PhD Candidate, EALC & Comparative Literature
The Asada Touch: An Archaeology of the Periodical in the Age of ‘New’ Media
Time: November 17th (Fri) from 3:00 to 5:00 pm
Abstract: This chapter undertakes a media archaeology of Critical Space (Hihyō kūkan, 1991–2002), Japan’s preeminent journal of theory and criticism edited by the philosopher-critics Asada Akira and Karatani Kōjin, along with other adjacent periodicals. Critical Space’s launch bore witness to the seismic geopolitical events that closed out the global short twentieth century and punctuated Japan’s transition from its bubble era to its Lost Decade. Particularly germane to this chapter’s concerns is the way in which these shocks ripple through Japan’s mediascape and how a reconsideration of the 1990s, an era identified with the emergence of “new” media, through the lens of the periodical—a form of so-called “old” media—can uncover alternative histories.
To thus excavate this mediascape via the periodical, this chapter focalizes the editorial praxis of Asada in a time where the role of the editor became ever more that of a producer. Situating Critical Space within Asada’s prior editorial endeavors in the bubble era and asking how the media history that emerges can be brought into dialogue with Euro-American periodical studies, it argues for the editorial praxis as inextricable from critique and vice versa. To these ends, this chapter embarks on multiscalar readings of Asada-edited periodicals within an expansively delineated media ecology, charting in particular how these periodicals index problems of patronage and neoliberalization, gender, and translation. Still more, by examining Asada’s editorial praxis within the radiant but forgotten histories of these periodicals, it mines the variegated critical and media-archaeological possibilities that these archives reveal against homogenizing narratives of media obsolescence.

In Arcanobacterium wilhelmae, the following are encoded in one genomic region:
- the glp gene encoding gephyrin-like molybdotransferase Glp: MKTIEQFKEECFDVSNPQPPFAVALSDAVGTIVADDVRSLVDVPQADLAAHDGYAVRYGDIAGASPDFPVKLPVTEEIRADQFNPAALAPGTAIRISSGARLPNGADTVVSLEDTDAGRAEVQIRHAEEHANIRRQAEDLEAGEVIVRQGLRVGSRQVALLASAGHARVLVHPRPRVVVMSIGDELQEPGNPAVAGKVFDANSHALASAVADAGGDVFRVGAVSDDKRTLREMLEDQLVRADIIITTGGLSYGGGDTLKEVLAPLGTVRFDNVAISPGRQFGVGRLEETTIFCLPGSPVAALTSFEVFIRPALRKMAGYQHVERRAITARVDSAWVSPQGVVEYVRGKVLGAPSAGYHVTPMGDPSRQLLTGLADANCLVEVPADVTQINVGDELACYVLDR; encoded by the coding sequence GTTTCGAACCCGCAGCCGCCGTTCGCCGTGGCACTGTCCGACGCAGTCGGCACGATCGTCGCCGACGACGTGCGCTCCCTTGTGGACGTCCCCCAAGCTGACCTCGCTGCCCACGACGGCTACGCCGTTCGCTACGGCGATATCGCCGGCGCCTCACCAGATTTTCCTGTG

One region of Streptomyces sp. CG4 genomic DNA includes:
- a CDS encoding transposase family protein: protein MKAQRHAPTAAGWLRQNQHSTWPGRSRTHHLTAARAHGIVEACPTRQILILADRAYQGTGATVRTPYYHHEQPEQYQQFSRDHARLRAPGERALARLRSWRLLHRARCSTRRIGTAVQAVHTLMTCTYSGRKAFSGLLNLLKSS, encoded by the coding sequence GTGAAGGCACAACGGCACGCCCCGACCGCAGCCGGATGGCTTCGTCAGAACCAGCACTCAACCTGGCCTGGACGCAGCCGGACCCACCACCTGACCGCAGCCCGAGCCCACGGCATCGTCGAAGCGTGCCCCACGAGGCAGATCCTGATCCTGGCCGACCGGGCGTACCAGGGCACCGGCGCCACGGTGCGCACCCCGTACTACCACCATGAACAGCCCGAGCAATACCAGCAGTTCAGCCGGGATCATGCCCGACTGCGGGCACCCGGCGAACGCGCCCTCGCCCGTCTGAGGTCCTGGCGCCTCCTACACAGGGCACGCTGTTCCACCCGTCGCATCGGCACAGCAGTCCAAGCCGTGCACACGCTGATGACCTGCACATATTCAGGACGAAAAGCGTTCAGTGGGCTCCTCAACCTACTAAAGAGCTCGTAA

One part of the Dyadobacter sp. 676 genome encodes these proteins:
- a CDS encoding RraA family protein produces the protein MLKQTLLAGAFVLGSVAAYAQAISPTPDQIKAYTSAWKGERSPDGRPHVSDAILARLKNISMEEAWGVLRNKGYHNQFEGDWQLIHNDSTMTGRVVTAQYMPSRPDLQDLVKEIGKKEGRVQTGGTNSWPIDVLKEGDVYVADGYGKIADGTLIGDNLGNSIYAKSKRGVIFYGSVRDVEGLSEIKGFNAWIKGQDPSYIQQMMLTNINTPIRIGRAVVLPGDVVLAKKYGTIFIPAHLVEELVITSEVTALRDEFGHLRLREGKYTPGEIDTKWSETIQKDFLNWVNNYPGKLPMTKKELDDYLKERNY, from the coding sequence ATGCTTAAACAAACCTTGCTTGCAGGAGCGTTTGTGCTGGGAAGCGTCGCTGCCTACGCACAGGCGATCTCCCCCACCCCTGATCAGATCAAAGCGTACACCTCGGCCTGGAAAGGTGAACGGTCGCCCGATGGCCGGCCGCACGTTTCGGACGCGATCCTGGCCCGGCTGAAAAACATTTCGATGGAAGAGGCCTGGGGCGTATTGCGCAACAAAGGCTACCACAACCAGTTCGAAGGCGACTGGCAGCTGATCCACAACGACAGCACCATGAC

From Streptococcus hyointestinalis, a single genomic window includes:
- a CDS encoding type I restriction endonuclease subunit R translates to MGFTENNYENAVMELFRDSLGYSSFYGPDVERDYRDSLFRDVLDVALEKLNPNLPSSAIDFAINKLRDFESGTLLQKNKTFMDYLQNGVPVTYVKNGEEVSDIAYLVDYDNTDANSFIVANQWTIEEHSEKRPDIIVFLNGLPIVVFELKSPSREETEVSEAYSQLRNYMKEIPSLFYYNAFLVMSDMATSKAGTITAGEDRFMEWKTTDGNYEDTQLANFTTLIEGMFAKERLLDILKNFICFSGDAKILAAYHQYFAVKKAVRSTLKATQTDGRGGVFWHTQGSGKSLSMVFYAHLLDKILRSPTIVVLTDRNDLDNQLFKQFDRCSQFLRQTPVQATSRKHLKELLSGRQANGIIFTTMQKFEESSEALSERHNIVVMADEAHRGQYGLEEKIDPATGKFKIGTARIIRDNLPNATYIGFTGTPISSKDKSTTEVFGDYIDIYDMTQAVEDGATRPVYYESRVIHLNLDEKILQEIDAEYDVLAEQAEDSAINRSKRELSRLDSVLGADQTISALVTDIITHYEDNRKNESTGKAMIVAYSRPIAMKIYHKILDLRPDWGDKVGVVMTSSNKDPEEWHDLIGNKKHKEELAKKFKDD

Presenter: Anthony Stott is a PhD Candidate pursuing a joint degree in Comparative Literature and East Asian Languages and Civilizations. Both a Japanologist and comparatist, he specializes in the literature, media, and thought of contemporary Japan, with an emphasis on cultural and intellectual encounters that defy the disciplinary and geographical boundaries of Japan studies narrowly conceived. In particular, his work intervenes at the intersection of the history of criticism and media and periodical studies. His dissertation, “Formations of Critical Space: Japanese Theory, its Media History, and the Contours of Critique Beyond the Bubble,” explores questions of critique and its limits through formations of thinkers and artists around Critical Space (Hihyō kūkan, 1991–2002), Japan’s preeminent journal of theory and criticism.
Discussant: Dr. Paola Iovene is Associate Professor of modern Chinese Literature in the Department of East Asian Languages and Civilizations at the University of Chicago. She is the author of Tales of Futures Past: Anticipation and the Ends of Literature in Contemporary China (2014) and a co-editor of Sound Alignments: Popular Music in Asia’s Cold Wars (2021).